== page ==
Germans love their trees. Wherever possible, they'd keep them, even in the middle of a clump of buildings. Here's one, right in front of the house and growing as tall as the house itself.
This is Munich Neues Rathaus (New Town Hall) at the very heart of the old town, Marienplatz built in revival Gothic style between 1867 and 1874, with some 400 rooms accomodating the town council, the mayor's office and local government, its 300-foot façade decorated with statues of all the members of the ruling Wittelsbach family. At the center of the main faççade above the guard house is the equestrian statue of Prince Regent Luitpold, surrounding him are the first four Bavarian kings.Its first floor has a big balcony facing the Marienplatz which is used for large festivals like football championships or concerts during the Weihnachtsmarkt.
Its 85 meter tower houses a glockenspiel which displays 32 life-size toy figures going round and round every day between 11 a.m and noon and again at 5 p.m. when the clock chimes.
The toy figures appear at two levels, enacting two stories from the 16th century. The one on top re-plays the marriage of Duke Wilhem V (who founded the Hofbräuhaus close to the plaza) with Renata of Lorraine with a celebratory joust between a knight on horseback (in blue and white) representing Bavaria, winning the joust against that from Lothingen (in red and white). After that, the figures on the level below would do the Schäfflertanz (the coopers' dance). According to legend, the coopers danced through the streets during the plague in Munich in 1517 to raise the spirit of those tormented by fear of death. Since then the dance has come to symbolize the townsfolk's perseverance and loyalty to authority through difficult times. The dance is now repeated in Munich once every 7 years and can be seen during Fasching (German Carnival), the next one being set for 2019. The show lasts about 10 minutes or so, depending on the tune being played out on the 32 tubular bells. At the end of the show, a very small golden rooster at the top of the Glockenspiel will chirp three times to mark the the end of the spectacle. The photo shows the king and the queen.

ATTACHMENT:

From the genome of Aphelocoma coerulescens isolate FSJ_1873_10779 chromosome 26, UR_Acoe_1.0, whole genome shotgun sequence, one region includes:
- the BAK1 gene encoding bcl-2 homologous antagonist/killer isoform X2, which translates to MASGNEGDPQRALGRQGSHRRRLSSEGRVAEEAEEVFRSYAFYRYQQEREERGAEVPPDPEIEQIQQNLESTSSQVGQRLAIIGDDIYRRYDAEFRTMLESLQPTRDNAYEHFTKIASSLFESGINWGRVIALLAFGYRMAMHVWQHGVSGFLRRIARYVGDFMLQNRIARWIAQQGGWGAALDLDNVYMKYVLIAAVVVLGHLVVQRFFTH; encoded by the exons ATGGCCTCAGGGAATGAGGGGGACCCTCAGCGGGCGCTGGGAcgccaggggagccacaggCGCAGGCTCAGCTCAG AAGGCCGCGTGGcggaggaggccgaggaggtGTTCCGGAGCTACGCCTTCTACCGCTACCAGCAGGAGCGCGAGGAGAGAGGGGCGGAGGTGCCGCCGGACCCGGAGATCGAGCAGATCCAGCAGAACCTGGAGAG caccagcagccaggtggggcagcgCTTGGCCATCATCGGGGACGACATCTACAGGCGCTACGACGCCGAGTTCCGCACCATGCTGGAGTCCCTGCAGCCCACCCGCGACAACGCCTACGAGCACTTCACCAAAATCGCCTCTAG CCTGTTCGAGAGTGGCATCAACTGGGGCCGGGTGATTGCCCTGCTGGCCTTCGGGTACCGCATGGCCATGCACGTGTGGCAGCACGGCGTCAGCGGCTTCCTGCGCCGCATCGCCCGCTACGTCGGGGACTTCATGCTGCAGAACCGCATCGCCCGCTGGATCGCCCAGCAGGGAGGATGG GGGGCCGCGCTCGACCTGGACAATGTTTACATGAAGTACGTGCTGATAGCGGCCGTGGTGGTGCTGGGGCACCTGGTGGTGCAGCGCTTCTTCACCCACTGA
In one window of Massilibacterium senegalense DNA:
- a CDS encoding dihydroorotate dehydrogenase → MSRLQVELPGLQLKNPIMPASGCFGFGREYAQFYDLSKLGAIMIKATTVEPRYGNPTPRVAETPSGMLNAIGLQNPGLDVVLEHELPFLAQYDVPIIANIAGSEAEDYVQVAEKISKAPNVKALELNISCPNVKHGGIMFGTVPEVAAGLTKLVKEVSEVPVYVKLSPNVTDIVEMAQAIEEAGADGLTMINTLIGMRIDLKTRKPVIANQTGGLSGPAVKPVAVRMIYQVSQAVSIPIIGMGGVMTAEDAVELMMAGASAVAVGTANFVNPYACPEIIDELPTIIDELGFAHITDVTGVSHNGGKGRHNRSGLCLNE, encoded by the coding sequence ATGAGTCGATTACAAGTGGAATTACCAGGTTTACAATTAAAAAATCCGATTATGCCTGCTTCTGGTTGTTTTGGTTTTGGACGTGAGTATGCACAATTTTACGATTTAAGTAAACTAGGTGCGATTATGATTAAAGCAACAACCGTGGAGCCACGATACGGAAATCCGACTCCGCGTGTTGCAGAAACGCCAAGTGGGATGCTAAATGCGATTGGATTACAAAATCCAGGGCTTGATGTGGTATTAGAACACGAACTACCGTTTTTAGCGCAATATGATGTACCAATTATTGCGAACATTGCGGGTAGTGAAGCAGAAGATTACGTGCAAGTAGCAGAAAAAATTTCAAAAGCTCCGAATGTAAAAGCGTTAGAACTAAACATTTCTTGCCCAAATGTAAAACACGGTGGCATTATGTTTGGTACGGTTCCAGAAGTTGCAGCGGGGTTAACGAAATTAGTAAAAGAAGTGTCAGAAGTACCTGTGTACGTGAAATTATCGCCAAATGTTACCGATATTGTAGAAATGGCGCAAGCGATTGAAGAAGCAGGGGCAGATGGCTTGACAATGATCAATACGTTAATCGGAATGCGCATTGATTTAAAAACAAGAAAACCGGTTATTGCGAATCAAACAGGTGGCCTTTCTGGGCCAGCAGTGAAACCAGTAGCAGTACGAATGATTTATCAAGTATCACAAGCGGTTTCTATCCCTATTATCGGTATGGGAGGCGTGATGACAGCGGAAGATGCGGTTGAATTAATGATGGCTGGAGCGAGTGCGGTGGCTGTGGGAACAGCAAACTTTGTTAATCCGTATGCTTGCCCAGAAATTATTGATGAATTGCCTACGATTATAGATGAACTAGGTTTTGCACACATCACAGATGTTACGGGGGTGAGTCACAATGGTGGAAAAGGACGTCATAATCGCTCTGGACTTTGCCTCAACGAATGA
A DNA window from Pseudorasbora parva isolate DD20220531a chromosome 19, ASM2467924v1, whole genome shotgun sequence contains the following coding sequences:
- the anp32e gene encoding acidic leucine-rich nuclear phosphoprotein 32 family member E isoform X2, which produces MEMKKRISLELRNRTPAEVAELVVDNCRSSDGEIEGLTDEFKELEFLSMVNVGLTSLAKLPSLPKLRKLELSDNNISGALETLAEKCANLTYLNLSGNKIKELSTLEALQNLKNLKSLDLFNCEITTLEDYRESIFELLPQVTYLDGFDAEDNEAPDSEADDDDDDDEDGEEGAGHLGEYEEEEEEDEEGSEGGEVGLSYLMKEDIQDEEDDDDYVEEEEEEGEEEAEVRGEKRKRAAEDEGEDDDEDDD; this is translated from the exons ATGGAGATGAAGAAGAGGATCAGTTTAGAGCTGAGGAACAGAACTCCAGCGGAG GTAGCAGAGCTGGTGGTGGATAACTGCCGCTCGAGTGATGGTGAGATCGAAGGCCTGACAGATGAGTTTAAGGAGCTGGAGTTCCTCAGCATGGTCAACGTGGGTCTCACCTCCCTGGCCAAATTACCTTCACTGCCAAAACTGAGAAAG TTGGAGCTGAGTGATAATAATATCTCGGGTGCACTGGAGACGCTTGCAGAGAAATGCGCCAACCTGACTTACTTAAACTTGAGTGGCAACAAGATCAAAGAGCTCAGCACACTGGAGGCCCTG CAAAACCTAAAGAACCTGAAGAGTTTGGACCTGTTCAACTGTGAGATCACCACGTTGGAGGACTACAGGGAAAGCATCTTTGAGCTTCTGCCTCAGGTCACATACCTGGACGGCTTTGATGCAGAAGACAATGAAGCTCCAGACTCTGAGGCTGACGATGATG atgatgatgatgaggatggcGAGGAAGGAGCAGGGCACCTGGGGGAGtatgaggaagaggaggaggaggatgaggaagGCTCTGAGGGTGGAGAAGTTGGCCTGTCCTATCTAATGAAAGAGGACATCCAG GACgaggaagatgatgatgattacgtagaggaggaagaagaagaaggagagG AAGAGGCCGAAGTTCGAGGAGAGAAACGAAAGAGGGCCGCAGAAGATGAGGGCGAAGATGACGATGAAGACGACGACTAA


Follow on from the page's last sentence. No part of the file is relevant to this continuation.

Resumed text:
The celebrating guests
below the tower, the gaping tourist crowd.
One child soldier killing a dragon, the other a serpent right in the middle of the town square
Flowers below the monument
After the show, it's time for a meal, I had lunch at the Ratskeller at the cellar of the Town Hall, in business since the 1874, when the New Town Hall was inaugurated.
One of the windows with colored glass
Another window with colored glass
The walls had murals
A ceiling lamp in brass above my table
The drinks menu
then cream of potato soup with wheat bread and a Lowenbräu
I tried their famous pork chop; a very substantial and delicious meal which I could never finish. I skipped dinner that evening.
Various sauces and condiments: the soul of food.
A florist close by the restaurant
The tower of the Frauenkirche is now under repair
The toy museum at one end of the Marienplatz
This is the famous fish fountain which started life in the 17th century. In olden days, fish mongers used to place their fish here to keep them fresh.
According to customs, before an apprentice butcher is awarded the status of a master butcher, he has first to plunge himself into the water of this fountain with nothing but a sheepskin on his bare body and a bull's penis on his neck!
Another more plain looking fountain at a corner of Marienplatz just in front of the toy museum
The garden behind Marienplatz
German love flowers. You find flower shops or booths at the side of the pavement everywhere.
The toy museum: its front built like an organ: the Germans love organ music. maybe that's how they had their first experience of music. J S Bach certainly started out his long and productive life as a composer as an organist
The wheel of fortune under the arch at the side of the toy museum
The toy museum from afar
Like other old European towns, buildings are often connected by a bridge with an arch to allow passing traffic
I always thought that there would be tri-cyle pedalist only in Asia. How mistaken was I!